Saturday, January 3, 2009: 9:30 AM
Riverside Suite (Sheraton New York)
This paper will explore how gender and sexuality were regulated through the legal administration of illicit sex in mid-eighteenth-century Ottoman Anatolia. I examine the legal encounters between the Imperial Council (the central government) in Istanbul, local shari‛a
courts, and Ottoman subjects in order to explore how specific applications of Islamic law served practically to construct gender and sexual violence in the everyday-life experiences of men and women. Thus, this paper will analyze sexual violence as a legal and social discourse. It will argue that terminology corresponding to excessive sexual violence had been used in an inflated manner when one of the parties wanted to eliminate-therefore-criminalize certain groups or individuals. In addition, it will also discuss how controlling “excessive violence” was a symbol of honor, justice and sexual order for the early-modern Ottoman state. In this sense, it argues that sex had been “one of the primary languages” through which these conflicts and claims were articulated.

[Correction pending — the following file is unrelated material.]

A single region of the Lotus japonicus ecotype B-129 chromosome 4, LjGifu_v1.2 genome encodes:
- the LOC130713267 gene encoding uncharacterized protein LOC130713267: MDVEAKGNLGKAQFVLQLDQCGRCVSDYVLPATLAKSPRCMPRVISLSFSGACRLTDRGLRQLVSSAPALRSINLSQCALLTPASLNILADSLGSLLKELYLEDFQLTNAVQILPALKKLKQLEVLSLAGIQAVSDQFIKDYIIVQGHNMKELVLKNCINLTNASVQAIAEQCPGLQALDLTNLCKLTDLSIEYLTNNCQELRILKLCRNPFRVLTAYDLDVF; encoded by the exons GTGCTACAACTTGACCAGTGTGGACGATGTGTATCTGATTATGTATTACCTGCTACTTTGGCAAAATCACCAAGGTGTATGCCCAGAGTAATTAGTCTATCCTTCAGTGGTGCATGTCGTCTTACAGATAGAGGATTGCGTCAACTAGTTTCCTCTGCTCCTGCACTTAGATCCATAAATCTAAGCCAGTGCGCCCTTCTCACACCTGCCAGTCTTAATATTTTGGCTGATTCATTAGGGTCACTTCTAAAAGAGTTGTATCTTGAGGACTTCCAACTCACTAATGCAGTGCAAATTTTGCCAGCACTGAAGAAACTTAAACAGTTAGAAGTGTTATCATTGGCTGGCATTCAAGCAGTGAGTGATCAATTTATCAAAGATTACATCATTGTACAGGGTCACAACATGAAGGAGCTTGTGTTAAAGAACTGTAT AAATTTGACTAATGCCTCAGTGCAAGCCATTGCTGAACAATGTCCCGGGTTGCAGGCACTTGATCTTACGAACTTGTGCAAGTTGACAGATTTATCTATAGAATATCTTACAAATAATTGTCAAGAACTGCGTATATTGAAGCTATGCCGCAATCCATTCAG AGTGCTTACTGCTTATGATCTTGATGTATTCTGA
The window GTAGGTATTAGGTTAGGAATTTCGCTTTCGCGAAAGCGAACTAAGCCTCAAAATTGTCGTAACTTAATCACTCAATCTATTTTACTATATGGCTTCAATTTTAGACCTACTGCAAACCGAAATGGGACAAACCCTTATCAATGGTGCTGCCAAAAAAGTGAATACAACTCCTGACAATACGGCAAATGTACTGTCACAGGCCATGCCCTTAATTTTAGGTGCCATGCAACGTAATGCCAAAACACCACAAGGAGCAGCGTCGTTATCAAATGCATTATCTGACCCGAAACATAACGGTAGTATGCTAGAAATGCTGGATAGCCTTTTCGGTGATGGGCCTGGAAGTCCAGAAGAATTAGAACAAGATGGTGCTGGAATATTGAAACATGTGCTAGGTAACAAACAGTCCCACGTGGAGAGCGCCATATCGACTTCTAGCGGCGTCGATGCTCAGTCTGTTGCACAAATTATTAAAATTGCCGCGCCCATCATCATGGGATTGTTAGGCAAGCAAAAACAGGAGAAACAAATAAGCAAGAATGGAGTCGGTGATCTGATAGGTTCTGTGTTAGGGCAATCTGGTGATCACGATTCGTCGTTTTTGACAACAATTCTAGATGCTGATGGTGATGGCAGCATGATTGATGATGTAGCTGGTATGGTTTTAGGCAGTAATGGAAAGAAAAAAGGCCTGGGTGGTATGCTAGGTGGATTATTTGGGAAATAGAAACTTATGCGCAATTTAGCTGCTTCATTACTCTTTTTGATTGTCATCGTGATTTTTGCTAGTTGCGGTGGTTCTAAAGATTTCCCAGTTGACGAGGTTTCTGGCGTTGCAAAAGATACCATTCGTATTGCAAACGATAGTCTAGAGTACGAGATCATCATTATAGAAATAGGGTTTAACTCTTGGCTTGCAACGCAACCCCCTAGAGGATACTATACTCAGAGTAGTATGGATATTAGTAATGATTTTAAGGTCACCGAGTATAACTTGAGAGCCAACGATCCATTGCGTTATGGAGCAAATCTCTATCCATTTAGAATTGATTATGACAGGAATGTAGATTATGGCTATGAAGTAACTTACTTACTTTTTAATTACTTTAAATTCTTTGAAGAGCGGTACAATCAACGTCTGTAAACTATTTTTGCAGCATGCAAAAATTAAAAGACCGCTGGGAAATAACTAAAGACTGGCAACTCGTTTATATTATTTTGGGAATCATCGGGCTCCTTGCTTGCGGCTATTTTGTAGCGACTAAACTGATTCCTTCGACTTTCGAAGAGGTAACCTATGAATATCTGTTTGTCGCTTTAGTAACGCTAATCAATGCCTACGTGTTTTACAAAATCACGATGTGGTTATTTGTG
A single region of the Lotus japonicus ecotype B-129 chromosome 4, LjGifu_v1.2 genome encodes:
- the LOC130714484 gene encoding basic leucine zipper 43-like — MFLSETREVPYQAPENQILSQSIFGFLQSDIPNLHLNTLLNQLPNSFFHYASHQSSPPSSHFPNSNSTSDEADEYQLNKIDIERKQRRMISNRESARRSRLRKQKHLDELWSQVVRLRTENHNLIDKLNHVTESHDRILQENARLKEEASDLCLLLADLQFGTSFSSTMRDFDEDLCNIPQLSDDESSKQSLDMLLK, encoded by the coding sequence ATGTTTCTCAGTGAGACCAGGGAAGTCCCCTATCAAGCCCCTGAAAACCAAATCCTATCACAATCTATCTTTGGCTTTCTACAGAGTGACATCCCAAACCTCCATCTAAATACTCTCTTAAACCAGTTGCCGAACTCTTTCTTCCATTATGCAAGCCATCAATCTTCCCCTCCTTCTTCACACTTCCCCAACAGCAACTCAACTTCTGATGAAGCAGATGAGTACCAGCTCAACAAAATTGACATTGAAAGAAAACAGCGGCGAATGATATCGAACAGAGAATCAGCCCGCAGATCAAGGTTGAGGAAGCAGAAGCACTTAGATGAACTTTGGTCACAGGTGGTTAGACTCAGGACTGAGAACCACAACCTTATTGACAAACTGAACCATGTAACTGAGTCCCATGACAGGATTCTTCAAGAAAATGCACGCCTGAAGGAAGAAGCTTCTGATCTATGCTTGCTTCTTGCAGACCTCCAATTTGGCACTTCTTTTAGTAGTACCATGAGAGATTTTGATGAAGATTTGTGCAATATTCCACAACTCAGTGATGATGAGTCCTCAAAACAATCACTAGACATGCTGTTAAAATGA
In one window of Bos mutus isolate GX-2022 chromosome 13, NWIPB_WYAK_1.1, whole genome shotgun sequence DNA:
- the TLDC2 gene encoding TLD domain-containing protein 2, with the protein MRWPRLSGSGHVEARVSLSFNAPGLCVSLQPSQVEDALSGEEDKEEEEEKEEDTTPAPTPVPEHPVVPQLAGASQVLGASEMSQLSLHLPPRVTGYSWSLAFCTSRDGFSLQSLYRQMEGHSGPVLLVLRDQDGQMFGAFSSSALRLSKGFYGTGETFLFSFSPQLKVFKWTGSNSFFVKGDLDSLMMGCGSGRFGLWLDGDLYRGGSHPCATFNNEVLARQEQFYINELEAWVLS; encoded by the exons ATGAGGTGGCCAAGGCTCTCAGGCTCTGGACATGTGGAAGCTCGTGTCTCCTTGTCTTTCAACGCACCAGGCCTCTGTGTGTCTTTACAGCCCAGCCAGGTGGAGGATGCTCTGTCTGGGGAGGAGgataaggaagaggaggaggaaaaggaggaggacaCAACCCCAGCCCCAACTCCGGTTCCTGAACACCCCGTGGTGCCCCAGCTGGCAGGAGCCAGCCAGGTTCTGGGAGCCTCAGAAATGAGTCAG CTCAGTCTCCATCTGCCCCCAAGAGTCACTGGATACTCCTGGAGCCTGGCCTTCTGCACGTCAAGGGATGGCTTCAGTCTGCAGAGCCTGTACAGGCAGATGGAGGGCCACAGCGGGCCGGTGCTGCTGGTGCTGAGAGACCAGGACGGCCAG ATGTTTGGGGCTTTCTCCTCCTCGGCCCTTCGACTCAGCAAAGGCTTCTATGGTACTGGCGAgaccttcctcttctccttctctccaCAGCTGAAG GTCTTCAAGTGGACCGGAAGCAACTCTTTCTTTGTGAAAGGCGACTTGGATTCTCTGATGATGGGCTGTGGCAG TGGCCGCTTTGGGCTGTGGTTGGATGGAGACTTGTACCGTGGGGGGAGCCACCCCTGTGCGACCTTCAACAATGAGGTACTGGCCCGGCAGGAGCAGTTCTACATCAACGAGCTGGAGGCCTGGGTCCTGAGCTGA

Thus, this paper will discuss how gender “struggles” fit into broader culture of “violence” in the empire and how gender overall interact with the notion of “violence”. I will also touch upon the overarching and historiographical question of whether administration of sexuality and administration of the empire was a sort of modern governmentality in eighteenth-century Ottoman society. Informed by my own research and analysis of the administration and regulation of the social sphere, I will demonstrate the centralist tendencies of the Ottoman legal system in this period through bureaucratization and proliferation of the petitioning system, attempts to control the local legal and administrative powers by checks and balances as well as direct interventions in the execution processes. By comparing such practices with the other contemporary empires, I problematize the notions of decentralization/centralization, and shift the focus to power and governing mechanisms of the “empire”.